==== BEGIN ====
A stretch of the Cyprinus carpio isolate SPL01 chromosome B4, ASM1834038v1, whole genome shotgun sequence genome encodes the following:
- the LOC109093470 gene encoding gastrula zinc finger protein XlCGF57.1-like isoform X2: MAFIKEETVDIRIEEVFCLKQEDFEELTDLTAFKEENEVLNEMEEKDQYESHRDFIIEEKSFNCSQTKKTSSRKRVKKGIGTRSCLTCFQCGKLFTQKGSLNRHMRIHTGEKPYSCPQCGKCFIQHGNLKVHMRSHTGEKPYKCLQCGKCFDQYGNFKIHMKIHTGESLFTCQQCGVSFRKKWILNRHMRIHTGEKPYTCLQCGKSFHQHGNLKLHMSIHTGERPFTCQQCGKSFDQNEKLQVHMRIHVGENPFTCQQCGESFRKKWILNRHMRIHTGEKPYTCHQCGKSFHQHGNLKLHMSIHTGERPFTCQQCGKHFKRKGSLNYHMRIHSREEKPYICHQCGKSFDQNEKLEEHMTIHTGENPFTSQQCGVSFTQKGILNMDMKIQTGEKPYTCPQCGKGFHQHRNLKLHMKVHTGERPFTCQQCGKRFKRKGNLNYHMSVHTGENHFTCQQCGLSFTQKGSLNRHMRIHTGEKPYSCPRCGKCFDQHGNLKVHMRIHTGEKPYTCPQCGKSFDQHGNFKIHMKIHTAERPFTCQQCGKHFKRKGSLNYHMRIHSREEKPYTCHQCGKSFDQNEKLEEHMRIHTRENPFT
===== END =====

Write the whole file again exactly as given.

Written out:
A stretch of the Cyprinus carpio isolate SPL01 chromosome B4, ASM1834038v1, whole genome shotgun sequence genome encodes the following:
- the LOC109093470 gene encoding gastrula zinc finger protein XlCGF57.1-like isoform X2: MAFIKEETVDIRIEEVFCLKQEDFEELTDLTAFKEENEVLNEMEEKDQYESHRDFIIEEKSFNCSQTKKTSSRKRVKKGIGTRSCLTCFQCGKLFTQKGSLNRHMRIHTGEKPYSCPQCGKCFIQHGNLKVHMRSHTGEKPYKCLQCGKCFDQYGNFKIHMKIHTGESLFTCQQCGVSFRKKWILNRHMRIHTGEKPYTCLQCGKSFHQHGNLKLHMSIHTGERPFTCQQCGKSFDQNEKLQVHMRIHVGENPFTCQQCGESFRKKWILNRHMRIHTGEKPYTCHQCGKSFHQHGNLKLHMSIHTGERPFTCQQCGKHFKRKGSLNYHMRIHSREEKPYICHQCGKSFDQNEKLEEHMTIHTGENPFTSQQCGVSFTQKGILNMDMKIQTGEKPYTCPQCGKGFHQHRNLKLHMKVHTGERPFTCQQCGKRFKRKGNLNYHMSVHTGENHFTCQQCGLSFTQKGSLNRHMRIHTGEKPYSCPRCGKCFDQHGNLKVHMRIHTGEKPYTCPQCGKSFDQHGNFKIHMKIHTAERPFTCQQCGKHFKRKGSLNYHMRIHSREEKPYTCHQCGKSFDQNEKLEEHMRIHTRENPFT